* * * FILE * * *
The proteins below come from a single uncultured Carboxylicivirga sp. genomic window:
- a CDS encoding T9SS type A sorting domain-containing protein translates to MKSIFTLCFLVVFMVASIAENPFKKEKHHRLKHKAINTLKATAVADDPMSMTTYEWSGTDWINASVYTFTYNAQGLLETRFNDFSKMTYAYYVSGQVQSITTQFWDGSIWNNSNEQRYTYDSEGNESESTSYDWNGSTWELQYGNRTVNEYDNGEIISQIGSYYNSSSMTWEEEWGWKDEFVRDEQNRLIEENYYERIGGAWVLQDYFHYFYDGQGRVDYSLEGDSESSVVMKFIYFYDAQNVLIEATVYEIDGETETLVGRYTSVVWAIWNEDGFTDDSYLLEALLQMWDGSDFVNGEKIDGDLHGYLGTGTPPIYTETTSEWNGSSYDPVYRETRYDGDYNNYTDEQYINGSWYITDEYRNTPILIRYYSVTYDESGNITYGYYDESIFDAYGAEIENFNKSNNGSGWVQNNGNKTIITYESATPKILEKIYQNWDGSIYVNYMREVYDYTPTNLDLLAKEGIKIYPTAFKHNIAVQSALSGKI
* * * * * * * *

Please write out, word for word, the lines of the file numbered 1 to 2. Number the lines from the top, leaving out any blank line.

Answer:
The proteins below come from a single uncultured Carboxylicivirga sp. genomic window:
- a CDS encoding T9SS type A sorting domain-containing protein translates to MKSIFTLCFLVVFMVASIAENPFKKEKHHRLKHKAINTLKATAVADDPMSMTTYEWSGTDWINASVYTFTYNAQGLLETRFNDFSKMTYAYYVSGQVQSITTQFWDGSIWNNSNEQRYTYDSEGNESESTSYDWNGSTWELQYGNRTVNEYDNGEIISQIGSYYNSSSMTWEEEWGWKDEFVRDEQNRLIEENYYERIGGAWVLQDYFHYFYDGQGRVDYSLEGDSESSVVMKFIYFYDAQNVLIEATVYEIDGETETLVGRYTSVVWAIWNEDGFTDDSYLLEALLQMWDGSDFVNGEKIDGDLHGYLGTGTPPIYTETTSEWNGSSYDPVYRETRYDGDYNNYTDEQYINGSWYITDEYRNTPILIRYYSVTYDESGNITYGYYDESIFDAYGAEIENFNKSNNGSGWVQNNGNKTIITYESATPKILEKIYQNWDGSIYVNYMREVYDYTPTNLDLLAKEGIKIYPTAFKHNIAVQSALSGKI